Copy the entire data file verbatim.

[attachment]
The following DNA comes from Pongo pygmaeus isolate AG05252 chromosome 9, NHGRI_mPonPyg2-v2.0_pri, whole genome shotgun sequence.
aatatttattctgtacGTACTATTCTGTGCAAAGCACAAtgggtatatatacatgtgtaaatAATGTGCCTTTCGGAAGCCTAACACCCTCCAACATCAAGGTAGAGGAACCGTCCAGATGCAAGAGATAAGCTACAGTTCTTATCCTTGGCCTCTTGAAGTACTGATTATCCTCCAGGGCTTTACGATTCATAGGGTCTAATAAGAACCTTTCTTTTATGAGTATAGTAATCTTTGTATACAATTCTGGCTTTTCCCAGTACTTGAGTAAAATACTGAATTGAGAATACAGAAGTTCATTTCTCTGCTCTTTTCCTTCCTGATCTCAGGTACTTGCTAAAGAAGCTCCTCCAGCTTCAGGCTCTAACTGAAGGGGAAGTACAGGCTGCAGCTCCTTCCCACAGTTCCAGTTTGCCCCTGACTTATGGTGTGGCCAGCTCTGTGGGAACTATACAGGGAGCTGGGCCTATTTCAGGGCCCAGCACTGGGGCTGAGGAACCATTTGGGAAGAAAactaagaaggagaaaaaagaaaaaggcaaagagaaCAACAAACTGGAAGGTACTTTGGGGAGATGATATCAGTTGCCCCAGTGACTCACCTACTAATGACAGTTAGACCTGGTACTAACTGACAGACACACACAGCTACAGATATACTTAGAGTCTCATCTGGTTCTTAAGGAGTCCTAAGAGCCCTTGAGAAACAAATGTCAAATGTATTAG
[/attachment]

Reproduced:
The following DNA comes from Pongo pygmaeus isolate AG05252 chromosome 9, NHGRI_mPonPyg2-v2.0_pri, whole genome shotgun sequence.
aatatttattctgtacGTACTATTCTGTGCAAAGCACAAtgggtatatatacatgtgtaaatAATGTGCCTTTCGGAAGCCTAACACCCTCCAACATCAAGGTAGAGGAACCGTCCAGATGCAAGAGATAAGCTACAGTTCTTATCCTTGGCCTCTTGAAGTACTGATTATCCTCCAGGGCTTTACGATTCATAGGGTCTAATAAGAACCTTTCTTTTATGAGTATAGTAATCTTTGTATACAATTCTGGCTTTTCCCAGTACTTGAGTAAAATACTGAATTGAGAATACAGAAGTTCATTTCTCTGCTCTTTTCCTTCCTGATCTCAGGTACTTGCTAAAGAAGCTCCTCCAGCTTCAGGCTCTAACTGAAGGGGAAGTACAGGCTGCAGCTCCTTCCCACAGTTCCAGTTTGCCCCTGACTTATGGTGTGGCCAGCTCTGTGGGAACTATACAGGGAGCTGGGCCTATTTCAGGGCCCAGCACTGGGGCTGAGGAACCATTTGGGAAGAAAactaagaaggagaaaaaagaaaaaggcaaagagaaCAACAAACTGGAAGGTACTTTGGGGAGATGATATCAGTTGCCCCAGTGACTCACCTACTAATGACAGTTAGACCTGGTACTAACTGACAGACACACACAGCTACAGATATACTTAGAGTCTCATCTGGTTCTTAAGGAGTCCTAAGAGCCCTTGAGAAACAAATGTCAAATGTATTAG